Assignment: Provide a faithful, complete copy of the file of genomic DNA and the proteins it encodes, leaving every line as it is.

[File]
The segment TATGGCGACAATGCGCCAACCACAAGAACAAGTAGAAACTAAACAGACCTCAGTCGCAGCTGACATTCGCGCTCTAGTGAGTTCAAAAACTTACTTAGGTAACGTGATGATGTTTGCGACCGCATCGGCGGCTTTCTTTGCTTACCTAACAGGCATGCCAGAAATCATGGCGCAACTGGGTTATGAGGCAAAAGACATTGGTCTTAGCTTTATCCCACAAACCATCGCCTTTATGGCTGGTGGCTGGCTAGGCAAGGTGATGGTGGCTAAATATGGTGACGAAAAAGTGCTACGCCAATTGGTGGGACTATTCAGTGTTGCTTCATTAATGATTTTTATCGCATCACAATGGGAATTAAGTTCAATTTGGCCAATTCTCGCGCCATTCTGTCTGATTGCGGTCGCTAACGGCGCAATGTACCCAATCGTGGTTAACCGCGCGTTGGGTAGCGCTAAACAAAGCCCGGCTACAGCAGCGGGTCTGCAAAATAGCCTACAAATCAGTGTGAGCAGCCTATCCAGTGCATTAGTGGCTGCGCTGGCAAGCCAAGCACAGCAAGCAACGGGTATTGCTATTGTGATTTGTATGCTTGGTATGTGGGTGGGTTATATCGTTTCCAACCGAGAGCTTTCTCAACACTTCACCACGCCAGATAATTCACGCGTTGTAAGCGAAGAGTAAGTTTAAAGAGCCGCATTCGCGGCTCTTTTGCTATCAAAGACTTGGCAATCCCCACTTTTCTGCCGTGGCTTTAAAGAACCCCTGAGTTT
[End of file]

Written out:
The segment TATGGCGACAATGCGCCAACCACAAGAACAAGTAGAAACTAAACAGACCTCAGTCGCAGCTGACATTCGCGCTCTAGTGAGTTCAAAAACTTACTTAGGTAACGTGATGATGTTTGCGACCGCATCGGCGGCTTTCTTTGCTTACCTAACAGGCATGCCAGAAATCATGGCGCAACTGGGTTATGAGGCAAAAGACATTGGTCTTAGCTTTATCCCACAAACCATCGCCTTTATGGCTGGTGGCTGGCTAGGCAAGGTGATGGTGGCTAAATATGGTGACGAAAAAGTGCTACGCCAATTGGTGGGACTATTCAGTGTTGCTTCATTAATGATTTTTATCGCATCACAATGGGAATTAAGTTCAATTTGGCCAATTCTCGCGCCATTCTGTCTGATTGCGGTCGCTAACGGCGCAATGTACCCAATCGTGGTTAACCGCGCGTTGGGTAGCGCTAAACAAAGCCCGGCTACAGCAGCGGGTCTGCAAAATAGCCTACAAATCAGTGTGAGCAGCCTATCCAGTGCATTAGTGGCTGCGCTGGCAAGCCAAGCACAGCAAGCAACGGGTATTGCTATTGTGATTTGTATGCTTGGTATGTGGGTGGGTTATATCGTTTCCAACCGAGAGCTTTCTCAACACTTCACCACGCCAGATAATTCACGCGTTGTAAGCGAAGAGTAAGTTTAAAGAGCCGCATTCGCGGCTCTTTTGCTATCAAAGACTTGGCAATCCCCACTTTTCTGCCGTGGCTTTAAAGAACCCCTGAGTTT